Friday, September 25, 2015

Mindful Poetry: Heaven

Mindful Poetry: Heaven:
Ninth Cloud

 Herbert Joseph Budig
 1931 – 2015


Ninth Cloud

Herbert Joseph Budig
1931 – 2015

Friday, September 18, 2015

Waiting at Horst

As I sit here, waiting, I play my hair.
Each end
A snake’s forked tongue
Flicking in the breeze.

Amber calls my name,
Makes eye contact, while shaking hands.
I follow after her to a battalion
Of sinks, mirrors, and slanted-back chairs.

My hair has been growing,
Graying, for three years.
Now as the scissors do their work
I will be left in the middle—

A bird’s nest of severed hair.

Fingering the frayed tips,
I think of my hair’s history
Tangled with memories of my sister.

The bleached ends, pulling me back
To days on the beach, our children fishing
For bluegills with safety pins,
Yarn and sandwich crusts.

Test driving Clariol’s
Cocoa Infusion so that she
Could get the perfect color
For her twentieth reunion.

Amber guides my head back
Lathering up with madder root,
Rinsing in rosemary mint.
My nostrils tingle with the bouquet.

Seated at the mechanical chair,
My reflection echoes
In triple mirrors.
How would you like it?

Different, I say.
Any way,
But the way it is now.

I remember the way my hair
Fell across her face
While she lay in her hospice bed
As I leaned over, kissing her cheek
For the last time.

But it wasn’t the last time
Because I kissed her once more
Weeks later.

She was cold by then
And didn’t feel the wisps
As they caught in her lashes
Glued on by the mortician.

Amber makes the first cut
Radically above my ear.
The strands slide down my breast
And lie in my lap

For a moment
Before slipping the rest of the way

To the linoleum floor.

Sunday, September 6, 2015

Picking Tomatoes

These are the cherry tomatoes my father picked
on the morning he died

He woke at 7:15, missing the sunrise by half an hour
on the morning he died

He pulled on his summer robe and brown leather slippers
on the morning he died

And made his way upstairs to the kitchen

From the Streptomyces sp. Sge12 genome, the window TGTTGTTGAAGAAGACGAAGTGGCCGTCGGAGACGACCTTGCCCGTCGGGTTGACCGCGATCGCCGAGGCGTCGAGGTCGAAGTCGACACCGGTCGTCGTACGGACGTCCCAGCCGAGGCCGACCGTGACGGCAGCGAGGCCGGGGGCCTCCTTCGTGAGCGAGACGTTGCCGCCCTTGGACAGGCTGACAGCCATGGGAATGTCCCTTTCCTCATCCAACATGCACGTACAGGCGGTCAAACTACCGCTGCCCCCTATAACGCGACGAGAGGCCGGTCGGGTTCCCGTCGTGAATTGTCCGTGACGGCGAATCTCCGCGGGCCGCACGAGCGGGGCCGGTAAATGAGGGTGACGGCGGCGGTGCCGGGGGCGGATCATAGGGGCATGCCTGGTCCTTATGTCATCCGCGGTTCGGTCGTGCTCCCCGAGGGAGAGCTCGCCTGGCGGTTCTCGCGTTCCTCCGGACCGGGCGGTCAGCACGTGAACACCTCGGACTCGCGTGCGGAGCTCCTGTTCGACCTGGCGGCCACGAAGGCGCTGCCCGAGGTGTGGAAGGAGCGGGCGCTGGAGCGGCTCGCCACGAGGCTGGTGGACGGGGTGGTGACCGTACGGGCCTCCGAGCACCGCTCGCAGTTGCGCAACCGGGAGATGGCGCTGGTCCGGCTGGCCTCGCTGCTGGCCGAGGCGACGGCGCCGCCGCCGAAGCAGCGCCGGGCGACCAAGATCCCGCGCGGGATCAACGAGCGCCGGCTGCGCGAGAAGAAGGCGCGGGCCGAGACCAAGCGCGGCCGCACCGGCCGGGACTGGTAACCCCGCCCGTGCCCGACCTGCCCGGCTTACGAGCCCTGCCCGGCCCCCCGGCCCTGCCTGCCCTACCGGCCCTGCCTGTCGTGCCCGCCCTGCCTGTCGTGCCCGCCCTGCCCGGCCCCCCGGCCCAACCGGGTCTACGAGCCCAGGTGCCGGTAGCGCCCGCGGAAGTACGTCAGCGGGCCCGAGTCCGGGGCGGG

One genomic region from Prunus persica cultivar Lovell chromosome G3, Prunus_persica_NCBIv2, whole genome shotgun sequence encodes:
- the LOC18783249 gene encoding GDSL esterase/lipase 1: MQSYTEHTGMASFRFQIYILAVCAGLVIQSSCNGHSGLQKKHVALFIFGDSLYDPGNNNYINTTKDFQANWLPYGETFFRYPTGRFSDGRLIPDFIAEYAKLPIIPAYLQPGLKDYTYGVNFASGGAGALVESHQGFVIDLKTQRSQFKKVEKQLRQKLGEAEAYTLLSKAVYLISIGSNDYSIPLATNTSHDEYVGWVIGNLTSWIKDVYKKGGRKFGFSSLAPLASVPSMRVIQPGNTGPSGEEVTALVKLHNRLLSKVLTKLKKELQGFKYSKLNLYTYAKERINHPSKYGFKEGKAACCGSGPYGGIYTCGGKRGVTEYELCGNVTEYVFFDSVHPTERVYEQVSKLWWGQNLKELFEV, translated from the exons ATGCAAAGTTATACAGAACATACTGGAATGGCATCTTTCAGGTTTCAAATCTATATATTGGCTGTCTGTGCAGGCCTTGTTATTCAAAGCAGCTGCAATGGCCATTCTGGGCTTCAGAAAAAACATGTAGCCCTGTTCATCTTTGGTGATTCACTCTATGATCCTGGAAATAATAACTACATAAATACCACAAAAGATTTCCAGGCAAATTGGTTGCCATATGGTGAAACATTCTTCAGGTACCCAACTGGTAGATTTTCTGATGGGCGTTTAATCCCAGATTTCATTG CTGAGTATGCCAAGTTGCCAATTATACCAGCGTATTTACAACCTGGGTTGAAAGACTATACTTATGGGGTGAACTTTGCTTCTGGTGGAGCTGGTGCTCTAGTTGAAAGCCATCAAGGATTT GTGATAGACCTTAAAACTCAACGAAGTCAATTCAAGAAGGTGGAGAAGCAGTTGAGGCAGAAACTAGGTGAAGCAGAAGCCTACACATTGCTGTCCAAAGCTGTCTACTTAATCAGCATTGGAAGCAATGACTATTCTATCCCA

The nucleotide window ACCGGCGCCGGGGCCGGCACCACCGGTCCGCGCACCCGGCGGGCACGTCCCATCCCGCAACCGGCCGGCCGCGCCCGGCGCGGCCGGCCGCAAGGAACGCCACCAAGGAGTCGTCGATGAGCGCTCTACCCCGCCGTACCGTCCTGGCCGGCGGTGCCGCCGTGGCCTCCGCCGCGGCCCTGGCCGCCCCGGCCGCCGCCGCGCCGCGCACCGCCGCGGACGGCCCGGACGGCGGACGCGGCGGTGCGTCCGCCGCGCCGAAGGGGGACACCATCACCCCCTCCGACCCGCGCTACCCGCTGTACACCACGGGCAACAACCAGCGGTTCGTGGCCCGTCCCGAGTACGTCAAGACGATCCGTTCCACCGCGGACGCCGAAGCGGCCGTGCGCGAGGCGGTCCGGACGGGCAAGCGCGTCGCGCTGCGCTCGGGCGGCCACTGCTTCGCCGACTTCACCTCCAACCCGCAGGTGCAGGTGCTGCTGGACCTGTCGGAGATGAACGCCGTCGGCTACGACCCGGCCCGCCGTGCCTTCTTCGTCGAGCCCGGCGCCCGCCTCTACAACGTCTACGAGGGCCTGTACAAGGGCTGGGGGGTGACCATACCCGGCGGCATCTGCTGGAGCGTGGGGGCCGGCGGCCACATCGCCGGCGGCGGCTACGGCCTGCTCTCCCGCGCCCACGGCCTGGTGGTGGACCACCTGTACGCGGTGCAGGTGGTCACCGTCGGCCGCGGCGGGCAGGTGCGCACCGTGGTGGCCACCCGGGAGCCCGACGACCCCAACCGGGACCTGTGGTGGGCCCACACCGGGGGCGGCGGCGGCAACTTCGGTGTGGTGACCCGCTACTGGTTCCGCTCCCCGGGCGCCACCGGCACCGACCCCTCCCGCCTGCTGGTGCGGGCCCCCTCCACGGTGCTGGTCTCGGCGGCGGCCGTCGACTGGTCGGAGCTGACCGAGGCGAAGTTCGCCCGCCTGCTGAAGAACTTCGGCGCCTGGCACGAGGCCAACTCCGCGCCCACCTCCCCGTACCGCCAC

Dug around in the container-drawer
For a plastic dish then stepped outside

His back yard faces southwest, there was dew on the grass
Sunlight slanted between the houses
And cut across the pepper plants and rose bushes

On the morning he died
He didn’t hesitate as he drew his feet through the lawn

On the morning he died
His fingers found the bright red balls surrounded by green leaves

On the morning he died
He filled up his cup with cherry tomatoes,

Which I am now eating one by one

Monday, August 31, 2015

Mindful Poetry: Today, August 31st

Mindful Poetry: Today, August 31st: My father died while eating peanut buttered toast and sliced bananas Before he finished his last bite his head fell back as if inspec...

Today, August 31st

My father died while eating
peanut buttered toast and sliced bananas

Before he finished his last bite
his head fell back as if to inspect
a cobweb on the ceiling

This is how my mother found him
when she returned to the breakfast table
carrying her toothbrush smeared with mint paste

“I felt for a pulse at his neck, but
there was no beat,”
she explained for the eighth time

Neighbors flood the phone lines
and stuff the refrigerator full
of wild rice hot dish, tuna salad, and slaw

Instead of his arms hanging limply
at his side, Mom described how they were spread out
palms up, his devotional still open on the table

Like a skydiver prepared to take flight

Tuesday, July 14, 2015

Time in a Palindromic Lesson

You don’t notice that time has passed
You aren’t having any fun
When that happens
It won’t help to tap on your watch

Measuring sky by sun might work, but
It’s best when you ignore time altogether
Throw away contingencies because
Time will escape you if you don’t

(this poem can be read line by line starting with either the first line working down or the last line working up)

Monday, July 13, 2015

I’ve learned to notice

I’ve learned to notice where water comes from
Down from the sky, caught in cisterns and saved,
then used by the single scoop-full to flush a toilet
or poured by the bowlful to take a bath

I’ve learned to notice how skin is covered
out of protection, not modesty
out of practicality, not frippery
a sign of age, a mark of adulthood

I learned to notice where my foot is pointed,
how not to step over someone
or touch their head
even a yang-sow of the night has an honored head

I’ve learned to notice
every other place in this world
is the center of their universe, too.

-a poem about being a foreigner

Saturday, June 13, 2015


Fool's Paradise
Lost in
Yuri Gagarin
Zero, don't you know how wonderful you are?